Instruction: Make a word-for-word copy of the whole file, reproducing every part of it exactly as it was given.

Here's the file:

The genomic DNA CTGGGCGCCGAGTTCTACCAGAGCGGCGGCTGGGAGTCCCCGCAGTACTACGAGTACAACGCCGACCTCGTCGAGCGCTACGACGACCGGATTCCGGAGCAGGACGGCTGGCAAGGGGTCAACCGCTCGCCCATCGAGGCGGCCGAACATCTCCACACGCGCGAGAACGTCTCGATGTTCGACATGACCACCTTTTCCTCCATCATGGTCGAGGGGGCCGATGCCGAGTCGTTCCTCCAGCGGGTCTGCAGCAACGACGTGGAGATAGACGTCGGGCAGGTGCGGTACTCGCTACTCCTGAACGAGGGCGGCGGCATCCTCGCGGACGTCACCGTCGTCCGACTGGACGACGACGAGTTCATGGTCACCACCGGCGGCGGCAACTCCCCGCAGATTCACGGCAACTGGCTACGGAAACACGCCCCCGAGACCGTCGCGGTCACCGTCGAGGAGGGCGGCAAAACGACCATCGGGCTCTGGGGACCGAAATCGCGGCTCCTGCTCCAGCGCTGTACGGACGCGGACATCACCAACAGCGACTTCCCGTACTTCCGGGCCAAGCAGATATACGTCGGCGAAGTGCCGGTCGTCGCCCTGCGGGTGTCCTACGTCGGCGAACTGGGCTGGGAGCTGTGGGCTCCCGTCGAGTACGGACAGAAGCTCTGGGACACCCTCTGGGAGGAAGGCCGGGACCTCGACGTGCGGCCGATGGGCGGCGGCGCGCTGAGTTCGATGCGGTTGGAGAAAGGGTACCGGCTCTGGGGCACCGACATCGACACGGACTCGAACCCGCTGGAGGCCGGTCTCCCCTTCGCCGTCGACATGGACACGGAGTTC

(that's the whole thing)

The genomic DNA CTGGGCGCCGAGTTCTACCAGAGCGGCGGCTGGGAGTCCCCGCAGTACTACGAGTACAACGCCGACCTCGTCGAGCGCTACGACGACCGGATTCCGGAGCAGGACGGCTGGCAAGGGGTCAACCGCTCGCCCATCGAGGCGGCCGAACATCTCCACACGCGCGAGAACGTCTCGATGTTCGACATGACCACCTTTTCCTCCATCATGGTCGAGGGGGCCGATGCCGAGTCGTTCCTCCAGCGGGTCTGCAGCAACGACGTGGAGATAGACGTCGGGCAGGTGCGGTACTCGCTACTCCTGAACGAGGGCGGCGGCATCCTCGCGGACGTCACCGTCGTCCGACTGGACGACGACGAGTTCATGGTCACCACCGGCGGCGGCAACTCCCCGCAGATTCACGGCAACTGGCTACGGAAACACGCCCCCGAGACCGTCGCGGTCACCGTCGAGGAGGGCGGCAAAACGACCATCGGGCTCTGGGGACCGAAATCGCGGCTCCTGCTCCAGCGCTGTACGGACGCGGACATCACCAACAGCGACTTCCCGTACTTCCGGGCCAAGCAGATATACGTCGGCGAAGTGCCGGTCGTCGCCCTGCGGGTGTCCTACGTCGGCGAACTGGGCTGGGAGCTGTGGGCTCCCGTCGAGTACGGACAGAAGCTCTGGGACACCCTCTGGGAGGAAGGCCGGGACCTCGACGTGCGGCCGATGGGCGGCGGCGCGCTGAGTTCGATGCGGTTGGAGAAAGGGTACCGGCTCTGGGGCACCGACATCGACACGGACTCGAACCCGCTGGAGGCCGGTCTCCCCTTCGCCGTCGACATGGACACGGAGTTC